Much ado has been made recently in the recording industry over a copyright law mechanism called the “termination” right, and for good reason. Section 203 of the Copyright Act gives authors a 5-year window to reclaim the rights to their works by terminating transfers or licenses they executed in or after 1978, starting 35 years after they granted the licenses. This allows recording artists to reclaim rights they previously sold, gave, or licensed away, and this year some of those artists (like Bob Dylan, Tom Petty, and Tom Waits, to name a few) began telling record labels that they intend to do so.
Posts by Jodie Griffin:
Last week when I reported back from Google Copyright School, one thing about the video that bothered me was its implicit assertion that “original” works are better and more interesting than derivative works, like remixes or mash-ups. This idea bothers me for two reasons: to me, it’s actually very difficult to sift through our culture and determine what’s really “original” and what isn’t, and even if we could do it I’m not so sure that the arguably not-original works provide no value to society.
As you may have heard, yesterday Google unveiled its new YouTube Copyright School. YouTube users who are alleged to have violated copyright law must watch a video discussing some of the basics on copyright law (more on that later) and pass a quiz or risk having their account deleted. The idea isn’t all bad: educating the public about copyright law is a good thing, and so is stopping copyright infringement. But this new Copyright School has some serious flaws, and I think on the whole will only discourage the creation of new (legitimate) works while doing little to actually prevent infringing uses.
Last week the FCC announced the agenda for its March meeting, including a Notice of Proposed Rulemaking to reform some of the rules governing negotiations between broadcasters and cable companies over the retransmission of broadcast programs via cable. In a letter [pdf] we sent to the FCC in January, Public Knowledge applauded this effort and explained that, now more than ever, the FCC must use its existing legal authority and act to protect consumers. We also urged the FCC to grant our petition from last March, which would establish safeguards to prevent retransmission consent disputes from leaving customers cash-strapped or out in the cold.
On June 28, Boing Boing co-editor, sci-fi author, and UK Open Rights Group co-founder Cory Doctorow spoke at this month’s CopyNight DC. Doctorow has long been a respected voice in the debate about copyright law’s effect on culture, but he’s recently broadened his arguments to take aim at the consequences that overreaching copyright enforcement has for democracy itself. The talk was inspiring, informative, and entertaining, and I highly recommend it (watch it here) to anyone who’s interested in. . . well, democracy itself.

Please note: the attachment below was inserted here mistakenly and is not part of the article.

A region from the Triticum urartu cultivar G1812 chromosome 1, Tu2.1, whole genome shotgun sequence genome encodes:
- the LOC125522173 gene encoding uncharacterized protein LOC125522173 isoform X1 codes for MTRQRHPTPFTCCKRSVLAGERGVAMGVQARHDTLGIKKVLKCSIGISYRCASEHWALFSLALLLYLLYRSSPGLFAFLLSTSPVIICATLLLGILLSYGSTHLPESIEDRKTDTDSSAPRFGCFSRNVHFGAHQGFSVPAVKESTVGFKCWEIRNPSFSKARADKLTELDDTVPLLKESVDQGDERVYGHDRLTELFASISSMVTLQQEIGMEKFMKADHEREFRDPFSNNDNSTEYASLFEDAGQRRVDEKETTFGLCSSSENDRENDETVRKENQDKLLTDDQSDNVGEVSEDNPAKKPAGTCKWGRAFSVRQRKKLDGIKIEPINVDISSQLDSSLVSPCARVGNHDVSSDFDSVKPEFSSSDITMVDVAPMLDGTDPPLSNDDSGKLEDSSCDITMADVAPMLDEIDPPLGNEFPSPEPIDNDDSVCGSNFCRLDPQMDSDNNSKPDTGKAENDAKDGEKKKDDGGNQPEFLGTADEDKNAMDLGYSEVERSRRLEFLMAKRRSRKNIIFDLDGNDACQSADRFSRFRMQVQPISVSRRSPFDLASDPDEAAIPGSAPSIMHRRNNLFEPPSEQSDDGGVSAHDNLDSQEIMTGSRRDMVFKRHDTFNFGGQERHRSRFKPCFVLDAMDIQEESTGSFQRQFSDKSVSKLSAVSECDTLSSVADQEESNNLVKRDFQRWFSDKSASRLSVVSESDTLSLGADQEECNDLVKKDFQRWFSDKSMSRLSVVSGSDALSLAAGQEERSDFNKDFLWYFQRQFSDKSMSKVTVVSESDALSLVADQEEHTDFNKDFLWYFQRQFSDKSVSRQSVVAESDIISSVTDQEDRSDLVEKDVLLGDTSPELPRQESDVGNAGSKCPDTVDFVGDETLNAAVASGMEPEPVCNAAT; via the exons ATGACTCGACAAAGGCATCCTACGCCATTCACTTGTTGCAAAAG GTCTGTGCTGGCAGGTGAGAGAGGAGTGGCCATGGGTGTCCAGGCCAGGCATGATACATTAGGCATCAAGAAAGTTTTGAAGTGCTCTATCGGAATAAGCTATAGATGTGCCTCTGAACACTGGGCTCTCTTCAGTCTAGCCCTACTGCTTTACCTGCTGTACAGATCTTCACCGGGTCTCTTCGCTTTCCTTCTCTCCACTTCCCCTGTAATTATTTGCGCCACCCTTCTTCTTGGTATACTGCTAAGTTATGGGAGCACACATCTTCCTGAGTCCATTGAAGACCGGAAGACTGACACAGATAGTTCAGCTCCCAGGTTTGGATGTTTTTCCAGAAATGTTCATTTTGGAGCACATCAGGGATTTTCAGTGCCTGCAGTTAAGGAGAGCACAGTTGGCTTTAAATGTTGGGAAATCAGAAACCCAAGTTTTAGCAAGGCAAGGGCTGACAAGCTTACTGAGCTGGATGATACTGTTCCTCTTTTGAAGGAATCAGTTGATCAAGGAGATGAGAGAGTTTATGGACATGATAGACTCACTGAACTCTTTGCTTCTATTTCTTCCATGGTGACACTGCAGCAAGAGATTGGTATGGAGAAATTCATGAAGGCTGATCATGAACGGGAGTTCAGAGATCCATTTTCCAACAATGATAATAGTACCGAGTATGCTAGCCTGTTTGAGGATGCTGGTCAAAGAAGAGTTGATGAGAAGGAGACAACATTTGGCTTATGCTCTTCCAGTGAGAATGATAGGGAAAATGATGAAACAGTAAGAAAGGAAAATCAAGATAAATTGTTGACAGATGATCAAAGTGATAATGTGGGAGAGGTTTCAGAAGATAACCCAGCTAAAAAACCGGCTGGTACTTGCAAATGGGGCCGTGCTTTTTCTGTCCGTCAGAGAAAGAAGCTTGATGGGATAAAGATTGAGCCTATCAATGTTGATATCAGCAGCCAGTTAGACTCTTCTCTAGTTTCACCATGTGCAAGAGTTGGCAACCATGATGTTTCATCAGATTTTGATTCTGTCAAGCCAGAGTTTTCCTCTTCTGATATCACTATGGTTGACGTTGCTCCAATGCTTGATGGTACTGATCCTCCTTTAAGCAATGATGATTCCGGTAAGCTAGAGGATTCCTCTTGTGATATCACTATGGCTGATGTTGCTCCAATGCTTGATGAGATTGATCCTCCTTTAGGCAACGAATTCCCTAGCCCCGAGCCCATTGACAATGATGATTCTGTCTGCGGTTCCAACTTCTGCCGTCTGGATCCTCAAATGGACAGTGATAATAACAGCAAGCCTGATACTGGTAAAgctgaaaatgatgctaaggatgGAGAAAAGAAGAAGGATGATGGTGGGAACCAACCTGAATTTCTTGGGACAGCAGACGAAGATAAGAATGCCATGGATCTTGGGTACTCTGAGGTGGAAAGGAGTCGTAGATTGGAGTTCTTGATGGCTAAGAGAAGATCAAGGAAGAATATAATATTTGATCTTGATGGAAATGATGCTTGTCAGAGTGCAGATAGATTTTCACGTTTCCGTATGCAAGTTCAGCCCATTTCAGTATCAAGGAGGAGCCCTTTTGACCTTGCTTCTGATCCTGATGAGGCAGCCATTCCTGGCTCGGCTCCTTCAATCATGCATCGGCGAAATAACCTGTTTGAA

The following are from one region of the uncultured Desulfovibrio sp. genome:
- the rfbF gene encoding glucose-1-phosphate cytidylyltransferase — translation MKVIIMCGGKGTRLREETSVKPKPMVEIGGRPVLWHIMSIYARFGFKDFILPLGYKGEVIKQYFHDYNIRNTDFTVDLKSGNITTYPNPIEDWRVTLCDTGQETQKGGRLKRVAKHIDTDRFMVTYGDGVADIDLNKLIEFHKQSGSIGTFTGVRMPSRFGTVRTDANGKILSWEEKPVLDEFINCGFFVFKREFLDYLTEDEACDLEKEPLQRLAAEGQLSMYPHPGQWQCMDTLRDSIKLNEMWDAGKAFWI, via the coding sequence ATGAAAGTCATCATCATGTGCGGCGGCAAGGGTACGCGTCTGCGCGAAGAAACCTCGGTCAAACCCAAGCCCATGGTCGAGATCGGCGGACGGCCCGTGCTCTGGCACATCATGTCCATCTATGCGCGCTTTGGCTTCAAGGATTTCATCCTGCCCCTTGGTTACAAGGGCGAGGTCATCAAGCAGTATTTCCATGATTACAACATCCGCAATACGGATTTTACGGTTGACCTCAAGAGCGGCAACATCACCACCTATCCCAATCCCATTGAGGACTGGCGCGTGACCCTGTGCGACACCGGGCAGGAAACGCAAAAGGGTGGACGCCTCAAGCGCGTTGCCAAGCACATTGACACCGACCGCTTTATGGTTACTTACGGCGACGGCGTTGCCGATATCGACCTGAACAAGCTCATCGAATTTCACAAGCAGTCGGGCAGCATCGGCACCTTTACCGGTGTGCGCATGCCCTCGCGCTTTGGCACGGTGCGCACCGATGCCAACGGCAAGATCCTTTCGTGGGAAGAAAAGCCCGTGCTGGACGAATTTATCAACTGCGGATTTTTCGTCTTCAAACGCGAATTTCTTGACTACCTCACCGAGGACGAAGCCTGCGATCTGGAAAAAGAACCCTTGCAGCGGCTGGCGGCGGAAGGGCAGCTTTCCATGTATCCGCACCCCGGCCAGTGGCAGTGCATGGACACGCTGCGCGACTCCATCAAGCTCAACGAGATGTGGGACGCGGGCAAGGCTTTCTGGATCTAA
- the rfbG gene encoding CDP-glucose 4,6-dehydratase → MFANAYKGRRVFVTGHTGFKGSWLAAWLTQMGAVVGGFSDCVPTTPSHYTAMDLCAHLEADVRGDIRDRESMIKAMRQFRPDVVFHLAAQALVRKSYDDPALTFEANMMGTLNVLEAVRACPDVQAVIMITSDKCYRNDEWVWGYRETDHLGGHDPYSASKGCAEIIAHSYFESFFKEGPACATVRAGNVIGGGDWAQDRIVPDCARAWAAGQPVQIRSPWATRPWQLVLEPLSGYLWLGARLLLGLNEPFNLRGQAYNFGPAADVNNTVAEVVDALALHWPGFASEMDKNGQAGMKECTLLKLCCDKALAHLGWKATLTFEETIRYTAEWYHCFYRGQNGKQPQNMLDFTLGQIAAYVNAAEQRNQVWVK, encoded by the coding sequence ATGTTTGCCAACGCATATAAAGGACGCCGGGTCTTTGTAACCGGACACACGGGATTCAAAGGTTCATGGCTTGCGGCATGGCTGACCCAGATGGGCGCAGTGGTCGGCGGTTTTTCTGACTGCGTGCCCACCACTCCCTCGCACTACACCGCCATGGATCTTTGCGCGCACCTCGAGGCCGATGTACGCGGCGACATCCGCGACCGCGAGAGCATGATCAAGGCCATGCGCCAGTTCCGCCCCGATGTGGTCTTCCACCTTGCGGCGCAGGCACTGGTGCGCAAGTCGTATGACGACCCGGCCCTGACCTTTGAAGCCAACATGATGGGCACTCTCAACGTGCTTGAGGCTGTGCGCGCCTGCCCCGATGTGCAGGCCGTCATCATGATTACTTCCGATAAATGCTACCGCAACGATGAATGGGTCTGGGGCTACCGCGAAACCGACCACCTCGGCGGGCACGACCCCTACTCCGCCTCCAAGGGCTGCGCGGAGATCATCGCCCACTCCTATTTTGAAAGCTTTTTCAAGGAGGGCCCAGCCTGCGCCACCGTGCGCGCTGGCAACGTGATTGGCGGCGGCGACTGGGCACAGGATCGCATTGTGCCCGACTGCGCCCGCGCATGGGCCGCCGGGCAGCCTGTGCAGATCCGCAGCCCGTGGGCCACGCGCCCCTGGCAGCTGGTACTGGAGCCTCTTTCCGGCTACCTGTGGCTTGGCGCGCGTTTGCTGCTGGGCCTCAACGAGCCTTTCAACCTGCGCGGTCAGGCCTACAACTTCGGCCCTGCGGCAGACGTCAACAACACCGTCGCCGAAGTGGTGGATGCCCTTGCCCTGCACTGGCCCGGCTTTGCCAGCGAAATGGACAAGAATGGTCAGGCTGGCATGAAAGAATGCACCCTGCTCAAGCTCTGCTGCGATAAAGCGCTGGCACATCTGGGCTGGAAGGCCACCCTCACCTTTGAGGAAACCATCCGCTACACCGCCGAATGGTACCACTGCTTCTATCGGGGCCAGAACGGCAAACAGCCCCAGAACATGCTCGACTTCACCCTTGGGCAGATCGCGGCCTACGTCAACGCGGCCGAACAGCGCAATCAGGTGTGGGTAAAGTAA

The broadcast “retransmission consent” regulatory structure isn’t exactly the hottest topic of the moment, so you might wonder why PK recently filed Reply Comments (and joined the Petition for Rulemaking) urging the FCC to revamp its rules governing negotiations between over-the-air broadcasters and cable companies.
Getting the retransmission consent rules right is important if the FCC wants to protect consumer choice by ensuring a vibrant marketplace for multichannel video programming distributors (including cable companies, digital broadcast satellite, incumbent local exchange carriers, and online video distributors). Right now consumers are caught in the middle, and are being used as pawns in the negotiations for cable companies’ rights to offer broadcast programming to their customers. In recent years, these negotiations have consistently resulted in either higher cable rates for consumers or loss of programming. PK’s reply comments urge the FCC to stop letting consumers get trampled in a system that was intended to benefit the public by preserving “free” over-the-air broadcasting.
Physicians understandably prefer to avoid defamatory remarks about them popping up on the internet (don’t we all?), but that doesn’t justify the relatively new practice of some doctors controlling online patient reviews by making their patients sign over their “copyright” in all future reviews, true or not. The New York Times recently published an interesting article about strategic lawsuits against public participation (SLAPPs), which mentioned in passing efforts of the for-profit company Medical Justice to keep patients from posting unfavorable physician reviews online. Even more interesting than what you’ll find in the linked article was its original version, as posted last Monday:
“The group Medical Justice, which helps protect doctors from meritless malpractice suits, advises its members to have patients sign an agreement that gives the doctor copyright over a Web posting if the patient mentions the doctor or practice.”